Neither does Mrs. Miniver mention her adventure, until the household cook interrupts to announce that she has no ham for Mr. Miniver’s breakfast, explaining to Mrs. Miniver: “You gave it all to that German pilot.”  Not a problem, Mrs. Miniver replies; Mr. Miniver likes bacon, too. Naturally Clem asks what German pilot, and in a playful scene Kay treats the episode in an elaborately coy manner that is utterly typical of the film. 

Come what may, the Minivers’ lives remain idyllic. Yes, there are air raids, but the family hunkers in its Anderson shelter and Clem talks about how much he likes Alice in Wonderland. Vin weds the lovely Carol Beldon (Teresa Wright), adding another Mrs. Miniver to the household—and not incidentally a status dimension to the film. Carol’s grandmother is Lady Beldon (Dame May Whitty), a local aristocrat who frequently sniffs about the “middle classes” in a successful bid by the filmmakers to make the unpretentious but well-to-do Minivers more sympathetic to egalitarian American moviegoers. In the same vein, the film generally conveys that in wartime England class distinctions do not matter. Even Lady Beldon unbends; at the annual village floral competition—which by tradition she always wins—the grand dame permits a kindly stationmaster’s entry, dubbed the “Mrs. Miniver rose,” to claim first prize.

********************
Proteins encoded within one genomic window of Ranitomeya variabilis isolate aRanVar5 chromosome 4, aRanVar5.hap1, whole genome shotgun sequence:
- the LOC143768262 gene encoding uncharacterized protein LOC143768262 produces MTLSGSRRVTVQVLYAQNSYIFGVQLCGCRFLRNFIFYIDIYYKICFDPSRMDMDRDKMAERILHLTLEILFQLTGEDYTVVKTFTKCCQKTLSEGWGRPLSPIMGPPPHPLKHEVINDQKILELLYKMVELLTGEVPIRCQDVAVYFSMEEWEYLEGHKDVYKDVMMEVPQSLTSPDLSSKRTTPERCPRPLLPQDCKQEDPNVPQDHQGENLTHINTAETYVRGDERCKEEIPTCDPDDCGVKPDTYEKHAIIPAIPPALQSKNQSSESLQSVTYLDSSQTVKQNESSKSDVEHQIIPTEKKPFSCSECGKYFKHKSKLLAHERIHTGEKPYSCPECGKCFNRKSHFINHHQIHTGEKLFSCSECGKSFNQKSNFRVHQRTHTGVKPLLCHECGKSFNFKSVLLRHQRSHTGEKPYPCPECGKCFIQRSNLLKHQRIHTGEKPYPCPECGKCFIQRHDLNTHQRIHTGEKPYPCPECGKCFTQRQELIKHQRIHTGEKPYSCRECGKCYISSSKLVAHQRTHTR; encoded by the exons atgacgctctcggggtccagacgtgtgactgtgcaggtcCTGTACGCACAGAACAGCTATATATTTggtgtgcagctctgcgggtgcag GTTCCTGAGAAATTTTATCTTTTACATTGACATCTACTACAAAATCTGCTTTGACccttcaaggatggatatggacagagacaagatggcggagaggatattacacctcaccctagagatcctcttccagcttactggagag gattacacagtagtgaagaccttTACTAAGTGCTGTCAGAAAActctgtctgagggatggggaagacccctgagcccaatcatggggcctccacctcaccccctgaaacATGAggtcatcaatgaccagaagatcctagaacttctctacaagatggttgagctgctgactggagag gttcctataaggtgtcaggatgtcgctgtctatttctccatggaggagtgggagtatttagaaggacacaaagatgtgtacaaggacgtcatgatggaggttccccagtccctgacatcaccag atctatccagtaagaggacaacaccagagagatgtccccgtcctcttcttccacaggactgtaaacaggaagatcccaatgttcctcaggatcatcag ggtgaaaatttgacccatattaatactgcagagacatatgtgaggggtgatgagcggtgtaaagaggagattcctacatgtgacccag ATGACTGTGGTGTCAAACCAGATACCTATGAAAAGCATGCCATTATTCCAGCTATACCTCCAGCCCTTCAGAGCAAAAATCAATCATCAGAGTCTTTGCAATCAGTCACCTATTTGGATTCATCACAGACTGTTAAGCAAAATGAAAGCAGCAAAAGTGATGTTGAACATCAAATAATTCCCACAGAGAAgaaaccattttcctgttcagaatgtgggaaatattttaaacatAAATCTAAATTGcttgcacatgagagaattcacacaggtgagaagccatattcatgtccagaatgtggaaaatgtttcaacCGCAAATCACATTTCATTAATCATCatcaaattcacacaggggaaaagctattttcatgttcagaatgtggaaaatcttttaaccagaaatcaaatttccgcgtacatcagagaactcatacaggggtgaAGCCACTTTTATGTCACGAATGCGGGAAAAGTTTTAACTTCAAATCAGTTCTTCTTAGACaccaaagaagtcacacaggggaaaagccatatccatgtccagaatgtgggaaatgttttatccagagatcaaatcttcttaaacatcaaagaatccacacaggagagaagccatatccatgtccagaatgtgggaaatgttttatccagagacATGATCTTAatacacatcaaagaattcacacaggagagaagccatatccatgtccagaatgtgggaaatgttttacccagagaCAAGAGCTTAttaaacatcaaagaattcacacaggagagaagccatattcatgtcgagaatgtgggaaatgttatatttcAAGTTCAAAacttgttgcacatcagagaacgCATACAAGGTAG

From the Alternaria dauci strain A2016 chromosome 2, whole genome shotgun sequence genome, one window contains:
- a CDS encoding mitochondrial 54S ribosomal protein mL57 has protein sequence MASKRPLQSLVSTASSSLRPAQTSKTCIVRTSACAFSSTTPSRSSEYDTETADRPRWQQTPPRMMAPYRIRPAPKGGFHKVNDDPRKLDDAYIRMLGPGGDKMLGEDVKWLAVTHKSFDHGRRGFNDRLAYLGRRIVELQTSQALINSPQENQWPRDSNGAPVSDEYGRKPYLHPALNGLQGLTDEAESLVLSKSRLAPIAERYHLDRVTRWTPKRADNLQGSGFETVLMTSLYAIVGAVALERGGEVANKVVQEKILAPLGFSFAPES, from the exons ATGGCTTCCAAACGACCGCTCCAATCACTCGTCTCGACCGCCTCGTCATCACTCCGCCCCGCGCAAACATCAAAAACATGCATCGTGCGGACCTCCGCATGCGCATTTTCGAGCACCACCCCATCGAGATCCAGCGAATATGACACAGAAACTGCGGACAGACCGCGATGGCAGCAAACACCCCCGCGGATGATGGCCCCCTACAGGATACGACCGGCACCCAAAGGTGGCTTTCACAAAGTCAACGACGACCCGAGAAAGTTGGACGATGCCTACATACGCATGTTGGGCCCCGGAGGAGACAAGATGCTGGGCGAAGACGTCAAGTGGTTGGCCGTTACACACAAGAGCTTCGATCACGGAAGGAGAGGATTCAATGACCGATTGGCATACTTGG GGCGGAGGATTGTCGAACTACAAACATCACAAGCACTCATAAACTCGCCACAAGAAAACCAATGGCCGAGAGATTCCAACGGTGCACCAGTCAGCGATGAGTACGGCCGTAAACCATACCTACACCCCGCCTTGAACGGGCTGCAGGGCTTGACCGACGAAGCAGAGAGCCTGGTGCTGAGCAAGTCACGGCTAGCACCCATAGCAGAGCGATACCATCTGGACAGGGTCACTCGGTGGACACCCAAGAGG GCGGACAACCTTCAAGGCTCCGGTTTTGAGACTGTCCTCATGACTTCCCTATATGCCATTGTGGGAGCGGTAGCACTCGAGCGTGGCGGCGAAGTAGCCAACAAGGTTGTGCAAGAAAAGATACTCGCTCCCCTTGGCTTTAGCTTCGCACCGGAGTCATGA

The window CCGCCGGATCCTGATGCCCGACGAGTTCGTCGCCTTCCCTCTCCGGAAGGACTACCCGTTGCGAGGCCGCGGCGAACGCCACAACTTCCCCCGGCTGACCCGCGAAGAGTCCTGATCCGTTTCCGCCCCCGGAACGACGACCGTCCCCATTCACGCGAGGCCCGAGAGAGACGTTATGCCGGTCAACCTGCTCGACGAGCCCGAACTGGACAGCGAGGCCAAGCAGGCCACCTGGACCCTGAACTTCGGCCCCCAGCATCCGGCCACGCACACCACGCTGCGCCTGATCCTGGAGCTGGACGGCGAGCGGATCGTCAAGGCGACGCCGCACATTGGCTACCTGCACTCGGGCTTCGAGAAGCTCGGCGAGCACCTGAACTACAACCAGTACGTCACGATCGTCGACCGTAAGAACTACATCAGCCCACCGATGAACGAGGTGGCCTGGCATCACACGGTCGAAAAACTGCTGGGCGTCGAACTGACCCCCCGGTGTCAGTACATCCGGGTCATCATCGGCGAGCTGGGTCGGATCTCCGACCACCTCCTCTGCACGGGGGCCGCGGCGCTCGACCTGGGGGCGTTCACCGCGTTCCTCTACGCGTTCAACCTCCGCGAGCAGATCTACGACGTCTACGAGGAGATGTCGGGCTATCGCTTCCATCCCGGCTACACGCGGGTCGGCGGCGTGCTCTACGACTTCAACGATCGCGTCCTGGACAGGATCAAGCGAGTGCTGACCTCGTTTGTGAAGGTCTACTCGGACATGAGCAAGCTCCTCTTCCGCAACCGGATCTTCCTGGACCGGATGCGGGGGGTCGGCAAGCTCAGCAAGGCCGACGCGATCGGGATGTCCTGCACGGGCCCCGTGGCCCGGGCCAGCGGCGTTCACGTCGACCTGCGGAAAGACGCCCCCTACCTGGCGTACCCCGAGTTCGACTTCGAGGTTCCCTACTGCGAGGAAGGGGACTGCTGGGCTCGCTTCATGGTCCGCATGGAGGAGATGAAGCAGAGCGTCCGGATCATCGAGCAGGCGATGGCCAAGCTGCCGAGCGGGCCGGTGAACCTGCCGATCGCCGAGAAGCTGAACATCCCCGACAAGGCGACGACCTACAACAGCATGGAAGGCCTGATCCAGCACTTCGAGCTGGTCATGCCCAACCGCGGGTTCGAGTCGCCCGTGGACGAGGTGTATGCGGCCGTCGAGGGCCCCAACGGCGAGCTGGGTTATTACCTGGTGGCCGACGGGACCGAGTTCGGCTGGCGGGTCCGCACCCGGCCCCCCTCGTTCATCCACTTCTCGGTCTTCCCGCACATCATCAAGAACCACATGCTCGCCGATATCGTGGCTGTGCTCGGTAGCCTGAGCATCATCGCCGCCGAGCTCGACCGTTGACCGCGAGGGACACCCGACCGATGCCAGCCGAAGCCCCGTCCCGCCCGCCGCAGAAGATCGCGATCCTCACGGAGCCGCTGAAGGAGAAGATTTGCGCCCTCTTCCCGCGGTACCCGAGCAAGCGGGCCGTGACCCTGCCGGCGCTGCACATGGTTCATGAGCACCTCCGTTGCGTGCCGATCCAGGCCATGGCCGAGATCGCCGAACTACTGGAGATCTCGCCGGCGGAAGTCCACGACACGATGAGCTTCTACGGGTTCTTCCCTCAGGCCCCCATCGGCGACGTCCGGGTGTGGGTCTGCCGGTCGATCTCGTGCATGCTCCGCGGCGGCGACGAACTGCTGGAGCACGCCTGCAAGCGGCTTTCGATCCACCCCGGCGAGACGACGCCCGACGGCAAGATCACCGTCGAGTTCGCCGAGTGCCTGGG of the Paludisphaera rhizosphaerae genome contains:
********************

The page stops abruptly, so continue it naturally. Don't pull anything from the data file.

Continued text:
Tragedy invades only near the conclusion. Just hours after the floral show an air raid claims several villagers, including the stationmaster and Vin’s new bride, Carol. At a memorial service in a heavily damaged church, the Vicar (Henry Wilcoxon) delivers a powerful sermon. In the October 1941 shooting script, his homily was the 91st Psalm, which presents the Almighty as a refuge and a fortress. But after Pearl Harbor, a stirring peroration was inserted just after the scripture passage, composed by Wyler and Wilcoxon just hours before the scene was filmed. In it, the Vicar laments the dead innocents, declaring that theirs is a war in which everyone must share the burden of freedom’s struggle against tyranny. “This is the people’s war,” he concludes. “It is our war. We are the fighters. Fight it, then! Fight it with all that is in us!  And may God defend the right.” The camera holds on Mr. and Mrs. Miniver, resolute and dry-eyed, as the congregation sings “Onward, Christian Soldiers.” It then pans upward toward a gaping hole in the church roof.  The camera then dollies toward it, enlarging the hole so that the audience gets the full effect when a squadron of Spitfires passes overhead, flying toward the foe.